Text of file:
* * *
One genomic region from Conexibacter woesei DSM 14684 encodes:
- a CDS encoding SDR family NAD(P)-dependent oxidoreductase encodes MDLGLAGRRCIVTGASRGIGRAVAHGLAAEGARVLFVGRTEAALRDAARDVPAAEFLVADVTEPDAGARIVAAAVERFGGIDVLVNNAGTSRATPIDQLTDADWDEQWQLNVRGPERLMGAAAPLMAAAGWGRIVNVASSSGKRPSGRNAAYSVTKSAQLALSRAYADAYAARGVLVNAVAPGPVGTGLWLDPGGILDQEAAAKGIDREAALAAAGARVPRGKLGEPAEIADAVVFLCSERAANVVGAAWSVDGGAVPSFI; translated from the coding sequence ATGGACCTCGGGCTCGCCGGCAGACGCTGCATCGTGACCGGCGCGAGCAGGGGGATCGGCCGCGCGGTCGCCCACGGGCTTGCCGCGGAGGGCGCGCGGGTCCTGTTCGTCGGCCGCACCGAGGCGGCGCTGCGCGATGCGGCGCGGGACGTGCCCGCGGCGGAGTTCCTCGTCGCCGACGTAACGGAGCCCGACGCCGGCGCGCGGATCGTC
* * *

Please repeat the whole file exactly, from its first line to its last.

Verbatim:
One genomic region from Conexibacter woesei DSM 14684 encodes:
- a CDS encoding SDR family NAD(P)-dependent oxidoreductase encodes MDLGLAGRRCIVTGASRGIGRAVAHGLAAEGARVLFVGRTEAALRDAARDVPAAEFLVADVTEPDAGARIVAAAVERFGGIDVLVNNAGTSRATPIDQLTDADWDEQWQLNVRGPERLMGAAAPLMAAAGWGRIVNVASSSGKRPSGRNAAYSVTKSAQLALSRAYADAYAARGVLVNAVAPGPVGTGLWLDPGGILDQEAAAKGIDREAALAAAGARVPRGKLGEPAEIADAVVFLCSERAANVVGAAWSVDGGAVPSFI; translated from the coding sequence ATGGACCTCGGGCTCGCCGGCAGACGCTGCATCGTGACCGGCGCGAGCAGGGGGATCGGCCGCGCGGTCGCCCACGGGCTTGCCGCGGAGGGCGCGCGGGTCCTGTTCGTCGGCCGCACCGAGGCGGCGCTGCGCGATGCGGCGCGGGACGTGCCCGCGGCGGAGTTCCTCGTCGCCGACGTAACGGAGCCCGACGCCGGCGCGCGGATCGTC